Thursday, March 7, 2013
Jeffrey T. Sheffield (Northwestern) presents Spinoffs, Corporate Capital Structure, and Disguised Sales, 91 Taxes 119 (Mar. 2013), at Northwestern today as part of its Advanced Topics in Taxation Colloquium Series hosted by Herbet Beller, Thomas Brennan, David Cameron, Philip Postlewaite, and Robert Wootton:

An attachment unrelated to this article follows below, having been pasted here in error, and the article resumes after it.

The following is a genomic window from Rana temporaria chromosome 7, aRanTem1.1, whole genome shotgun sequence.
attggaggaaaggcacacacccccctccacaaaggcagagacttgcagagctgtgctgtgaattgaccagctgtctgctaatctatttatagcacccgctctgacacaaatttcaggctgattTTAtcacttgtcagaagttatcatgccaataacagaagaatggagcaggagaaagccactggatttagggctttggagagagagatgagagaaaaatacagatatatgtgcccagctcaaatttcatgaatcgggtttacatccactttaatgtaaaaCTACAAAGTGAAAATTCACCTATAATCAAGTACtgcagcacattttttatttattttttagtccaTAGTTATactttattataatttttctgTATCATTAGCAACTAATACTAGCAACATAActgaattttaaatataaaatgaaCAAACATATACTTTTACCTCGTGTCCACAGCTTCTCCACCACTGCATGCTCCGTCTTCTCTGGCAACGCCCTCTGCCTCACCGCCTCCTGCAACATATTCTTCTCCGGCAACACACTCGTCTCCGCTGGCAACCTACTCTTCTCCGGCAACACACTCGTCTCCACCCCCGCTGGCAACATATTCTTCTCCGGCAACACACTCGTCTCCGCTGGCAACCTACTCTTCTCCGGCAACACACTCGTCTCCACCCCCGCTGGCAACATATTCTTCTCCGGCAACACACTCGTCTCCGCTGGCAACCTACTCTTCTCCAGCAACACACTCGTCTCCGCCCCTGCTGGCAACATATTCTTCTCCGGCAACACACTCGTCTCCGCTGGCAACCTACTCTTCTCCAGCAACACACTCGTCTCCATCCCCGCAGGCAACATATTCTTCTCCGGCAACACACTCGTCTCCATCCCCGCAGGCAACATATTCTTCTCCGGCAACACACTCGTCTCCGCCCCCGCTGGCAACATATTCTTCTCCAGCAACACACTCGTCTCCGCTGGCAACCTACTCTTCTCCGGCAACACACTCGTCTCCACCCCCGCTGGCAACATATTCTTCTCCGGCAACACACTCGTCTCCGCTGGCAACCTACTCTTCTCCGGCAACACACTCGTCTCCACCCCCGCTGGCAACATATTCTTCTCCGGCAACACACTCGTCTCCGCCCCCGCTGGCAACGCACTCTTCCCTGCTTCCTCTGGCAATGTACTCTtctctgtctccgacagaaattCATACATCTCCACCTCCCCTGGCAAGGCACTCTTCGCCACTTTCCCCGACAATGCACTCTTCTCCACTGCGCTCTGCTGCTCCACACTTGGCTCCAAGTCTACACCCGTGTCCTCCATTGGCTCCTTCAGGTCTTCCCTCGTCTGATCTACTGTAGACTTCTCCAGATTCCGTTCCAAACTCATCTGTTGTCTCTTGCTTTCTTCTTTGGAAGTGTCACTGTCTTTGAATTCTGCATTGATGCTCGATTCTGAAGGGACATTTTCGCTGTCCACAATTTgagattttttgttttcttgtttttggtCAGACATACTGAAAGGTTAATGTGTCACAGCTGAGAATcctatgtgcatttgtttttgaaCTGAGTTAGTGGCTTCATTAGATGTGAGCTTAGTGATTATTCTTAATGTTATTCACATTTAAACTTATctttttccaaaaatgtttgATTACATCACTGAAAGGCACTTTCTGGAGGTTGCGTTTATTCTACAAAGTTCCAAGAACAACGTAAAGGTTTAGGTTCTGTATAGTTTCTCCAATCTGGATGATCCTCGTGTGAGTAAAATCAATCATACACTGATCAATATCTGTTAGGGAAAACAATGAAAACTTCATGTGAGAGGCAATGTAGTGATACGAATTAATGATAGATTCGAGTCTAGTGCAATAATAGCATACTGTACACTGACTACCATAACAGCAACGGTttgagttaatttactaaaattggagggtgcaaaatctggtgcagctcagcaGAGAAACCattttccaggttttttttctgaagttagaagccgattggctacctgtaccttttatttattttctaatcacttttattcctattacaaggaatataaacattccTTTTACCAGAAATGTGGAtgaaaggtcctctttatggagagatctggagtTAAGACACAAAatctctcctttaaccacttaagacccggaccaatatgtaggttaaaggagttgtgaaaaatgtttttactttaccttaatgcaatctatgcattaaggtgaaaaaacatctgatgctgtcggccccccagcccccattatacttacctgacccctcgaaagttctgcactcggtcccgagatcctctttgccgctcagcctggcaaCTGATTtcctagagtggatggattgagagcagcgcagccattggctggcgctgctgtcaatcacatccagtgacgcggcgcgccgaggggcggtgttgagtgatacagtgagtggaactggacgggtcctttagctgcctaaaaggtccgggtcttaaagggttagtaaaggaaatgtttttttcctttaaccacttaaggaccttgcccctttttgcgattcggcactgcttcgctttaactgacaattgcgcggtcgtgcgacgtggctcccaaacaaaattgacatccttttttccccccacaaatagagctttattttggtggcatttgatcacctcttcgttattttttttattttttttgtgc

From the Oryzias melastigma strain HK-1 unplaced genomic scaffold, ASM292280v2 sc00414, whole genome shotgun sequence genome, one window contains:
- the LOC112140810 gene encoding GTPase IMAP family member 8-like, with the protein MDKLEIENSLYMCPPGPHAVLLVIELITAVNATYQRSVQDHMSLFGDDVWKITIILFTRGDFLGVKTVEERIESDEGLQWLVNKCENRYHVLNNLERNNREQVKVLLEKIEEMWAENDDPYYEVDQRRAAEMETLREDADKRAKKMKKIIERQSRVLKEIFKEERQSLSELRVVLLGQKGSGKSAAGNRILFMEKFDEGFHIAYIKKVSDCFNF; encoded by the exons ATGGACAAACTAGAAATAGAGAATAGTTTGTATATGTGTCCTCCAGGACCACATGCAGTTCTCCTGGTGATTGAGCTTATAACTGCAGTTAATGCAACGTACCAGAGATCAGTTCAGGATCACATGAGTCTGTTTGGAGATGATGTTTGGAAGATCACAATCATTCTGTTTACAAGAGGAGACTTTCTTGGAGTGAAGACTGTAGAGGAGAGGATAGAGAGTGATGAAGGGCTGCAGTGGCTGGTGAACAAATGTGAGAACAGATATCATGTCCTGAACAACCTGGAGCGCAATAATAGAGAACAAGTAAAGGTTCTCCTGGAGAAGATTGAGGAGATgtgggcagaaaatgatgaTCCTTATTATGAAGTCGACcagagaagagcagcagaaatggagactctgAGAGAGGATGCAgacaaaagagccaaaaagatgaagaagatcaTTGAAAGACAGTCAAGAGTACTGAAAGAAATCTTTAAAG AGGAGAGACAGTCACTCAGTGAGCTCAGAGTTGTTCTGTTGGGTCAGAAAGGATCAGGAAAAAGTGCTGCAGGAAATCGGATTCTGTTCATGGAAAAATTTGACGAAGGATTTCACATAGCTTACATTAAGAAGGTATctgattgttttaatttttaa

The IRS is currently studying under what circumstances a distributing corporation (P) should be permitted to distribute stock or securities of the distributed corporation (S) in exchange for P debt, tax-free as part of a Code § 355 spinoff of S. Consideration of this issue, and related issues regarding debt assumptions, should begin by distinguishing between (i) internal restructurings, where in preparation for the spinoff existing assets and liabilities are allocated between P and S; and (ii) external dispositions, where as part of the spinoff P exchanges an interest in the S business for cash or its equivalent. Spinoff-related internal restructuring activities generally should be considered simple readjustments of continuing property interests that do not trigger corporate-level gain recognition. Code § 357(c) (which can cause P to recognize gain to the extent liabilities assumed by S exceed the tax basis of assets transferred to S), and analogous gain-triggering Code provisions such as those governing the distribution of S debt and securities, should generally not apply to spinoffs. On the other hand, spinoff-related external disposition activities are more properly viewed as sale transactions and generally should trigger corporate-level gain recognition. The concept of a disguised sale -- developed most thoroughly to date as part of the partnership provisions in subchapter K -- could be used to help identify spinoff-related external disposition activities that should be treated as sales, and to measure the amount of any related corporate-level gain recognition.